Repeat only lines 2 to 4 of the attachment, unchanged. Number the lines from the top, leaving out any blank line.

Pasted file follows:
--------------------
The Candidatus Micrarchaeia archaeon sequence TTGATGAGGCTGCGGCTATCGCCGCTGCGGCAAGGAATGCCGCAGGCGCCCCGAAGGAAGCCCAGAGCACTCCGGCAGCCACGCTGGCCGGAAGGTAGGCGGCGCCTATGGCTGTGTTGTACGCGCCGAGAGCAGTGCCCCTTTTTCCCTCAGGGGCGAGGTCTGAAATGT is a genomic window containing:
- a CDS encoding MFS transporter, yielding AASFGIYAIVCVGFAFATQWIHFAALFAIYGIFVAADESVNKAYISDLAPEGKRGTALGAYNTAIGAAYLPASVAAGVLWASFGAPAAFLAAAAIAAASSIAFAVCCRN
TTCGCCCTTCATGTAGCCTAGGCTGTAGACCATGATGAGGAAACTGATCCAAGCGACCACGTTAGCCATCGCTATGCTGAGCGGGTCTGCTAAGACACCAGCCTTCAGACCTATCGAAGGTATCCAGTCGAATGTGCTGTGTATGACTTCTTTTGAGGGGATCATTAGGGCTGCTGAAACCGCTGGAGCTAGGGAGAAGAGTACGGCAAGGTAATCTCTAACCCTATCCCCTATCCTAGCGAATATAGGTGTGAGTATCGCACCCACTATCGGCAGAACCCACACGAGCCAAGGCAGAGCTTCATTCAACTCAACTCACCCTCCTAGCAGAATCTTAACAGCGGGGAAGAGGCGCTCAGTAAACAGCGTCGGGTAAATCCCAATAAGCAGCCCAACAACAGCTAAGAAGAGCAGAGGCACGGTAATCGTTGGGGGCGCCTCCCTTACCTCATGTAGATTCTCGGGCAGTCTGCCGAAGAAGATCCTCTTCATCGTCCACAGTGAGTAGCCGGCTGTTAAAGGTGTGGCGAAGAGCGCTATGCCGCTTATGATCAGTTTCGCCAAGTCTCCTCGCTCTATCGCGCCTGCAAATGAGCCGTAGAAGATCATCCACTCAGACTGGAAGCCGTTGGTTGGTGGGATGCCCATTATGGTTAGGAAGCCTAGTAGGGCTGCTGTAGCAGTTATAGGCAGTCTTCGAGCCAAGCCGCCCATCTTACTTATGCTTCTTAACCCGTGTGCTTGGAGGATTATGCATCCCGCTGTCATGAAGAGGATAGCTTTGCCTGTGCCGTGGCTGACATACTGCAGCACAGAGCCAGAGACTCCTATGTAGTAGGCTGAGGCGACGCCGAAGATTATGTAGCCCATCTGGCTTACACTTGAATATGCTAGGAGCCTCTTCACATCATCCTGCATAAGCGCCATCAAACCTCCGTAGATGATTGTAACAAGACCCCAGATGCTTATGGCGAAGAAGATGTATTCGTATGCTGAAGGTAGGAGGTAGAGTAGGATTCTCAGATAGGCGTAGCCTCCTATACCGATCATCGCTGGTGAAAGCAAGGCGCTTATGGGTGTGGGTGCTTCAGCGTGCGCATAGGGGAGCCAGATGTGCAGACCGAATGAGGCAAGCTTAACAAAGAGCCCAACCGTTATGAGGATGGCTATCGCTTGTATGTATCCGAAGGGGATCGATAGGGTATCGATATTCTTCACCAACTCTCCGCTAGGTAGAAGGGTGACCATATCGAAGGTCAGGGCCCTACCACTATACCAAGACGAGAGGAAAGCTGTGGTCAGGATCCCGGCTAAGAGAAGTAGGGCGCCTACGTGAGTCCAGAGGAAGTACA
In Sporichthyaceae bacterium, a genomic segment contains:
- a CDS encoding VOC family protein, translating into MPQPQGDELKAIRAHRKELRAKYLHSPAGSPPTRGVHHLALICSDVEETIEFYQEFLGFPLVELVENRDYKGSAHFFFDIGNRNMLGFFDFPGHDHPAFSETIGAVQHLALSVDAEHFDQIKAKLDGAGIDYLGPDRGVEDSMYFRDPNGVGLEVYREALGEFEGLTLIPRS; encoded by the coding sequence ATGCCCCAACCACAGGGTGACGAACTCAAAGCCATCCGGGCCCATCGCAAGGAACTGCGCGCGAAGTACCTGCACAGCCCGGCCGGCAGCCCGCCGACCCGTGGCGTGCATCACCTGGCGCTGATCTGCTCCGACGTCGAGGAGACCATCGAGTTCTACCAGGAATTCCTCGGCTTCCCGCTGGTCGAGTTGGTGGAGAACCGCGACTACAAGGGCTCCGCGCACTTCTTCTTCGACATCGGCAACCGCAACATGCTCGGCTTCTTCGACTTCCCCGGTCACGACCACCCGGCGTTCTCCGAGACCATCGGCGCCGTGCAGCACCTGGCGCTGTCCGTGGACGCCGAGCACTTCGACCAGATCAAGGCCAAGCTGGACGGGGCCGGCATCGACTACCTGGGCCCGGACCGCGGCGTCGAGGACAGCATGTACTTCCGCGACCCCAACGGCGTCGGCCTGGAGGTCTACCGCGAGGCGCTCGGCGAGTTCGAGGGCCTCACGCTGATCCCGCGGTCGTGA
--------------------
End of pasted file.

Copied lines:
- a CDS encoding MFS transporter, yielding AASFGIYAIVCVGFAFATQWIHFAALFAIYGIFVAADESVNKAYISDLAPEGKRGTALGAYNTAIGAAYLPASVAAGVLWASFGAPAAFLAAAAIAAASSIAFAVCCRN
TTCGCCCTTCATGTAGCCTAGGCTGTAGACCATGATGAGGAAACTGATCCAAGCGACCACGTTAGCCATCGCTATGCTGAGCGGGTCTGCTAAGACACCAGCCTTCAGACCTATCGAAGGTATCCAGTCGAATGTGCTGTGTATGACTTCTTTTGAGGGGATCATTAGGGCTGCTGAAACCGCTGGAGCTAGGGAGAAGAGTACGGCAAGGTAATCTCTAACCCTATCCCCTATCCTAGCGAATATAGGTGTGAGTATCGCACCCACTATCGGCAGAACCCACACGAGCCAAGGCAGAGCTTCATTCAACTCAACTCACCCTCCTAGCAGAATCTTAACAGCGGGGAAGAGGCGCTCAGTAAACAGCGTCGGGTAAATCCCAATAAGCAGCCCAACAACAGCTAAGAAGAGCAGAGGCACGGTAATCGTTGGGGGCGCCTCCCTTACCTCATGTAGATTCTCGGGCAGTCTGCCGAAGAAGATCCTCTTCATCGTCCACAGTGAGTAGCCGGCTGTTAAAGGTGTGGCGAAGAGCGCTATGCCGCTTATGATCAGTTTCGCCAAGTCTCCTCGCTCTATCGCGCCTGCAAATGAGCCGTAGAAGATCATCCACTCAGACTGGAAGCCGTTGGTTGGTGGGATGCCCATTATGGTTAGGAAGCCTAGTAGGGCTGCTGTAGCAGTTATAGGCAGTCTTCGAGCCAAGCCGCCCATCTTACTTATGCTTCTTAACCCGTGTGCTTGGAGGATTATGCATCCCGCTGTCATGAAGAGGATAGCTTTGCCTGTGCCGTGGCTGACATACTGCAGCACAGAGCCAGAGACTCCTATGTAGTAGGCTGAGGCGACGCCGAAGATTATGTAGCCCATCTGGCTTACACTTGAATATGCTAGGAGCCTCTTCACATCATCCTGCATAAGCGCCATCAAACCTCCGTAGATGATTGTAACAAGACCCCAGATGCTTATGGCGAAGAAGATGTATTCGTATGCTGAAGGTAGGAGGTAGAGTAGGATTCTCAGATAGGCGTAGCCTCCTATACCGATCATCGCTGGTGAAAGCAAGGCGCTTATGGGTGTGGGTGCTTCAGCGTGCGCATAGGGGAGCCAGATGTGCAGACCGAATGAGGCAAGCTTAACAAAGAGCCCAACCGTTATGAGGATGGCTATCGCTTGTATGTATCCGAAGGGGATCGATAGGGTATCGATATTCTTCACCAACTCTCCGCTAGGTAGAAGGGTGACCATATCGAAGGTCAGGGCCCTACCACTATACCAAGACGAGAGGAAAGCTGTGGTCAGGATCCCGGCTAAGAGAAGTAGGGCGCCTACGTGAGTCCAGAGGAAGTACA
In Sporichthyaceae bacterium, a genomic segment contains: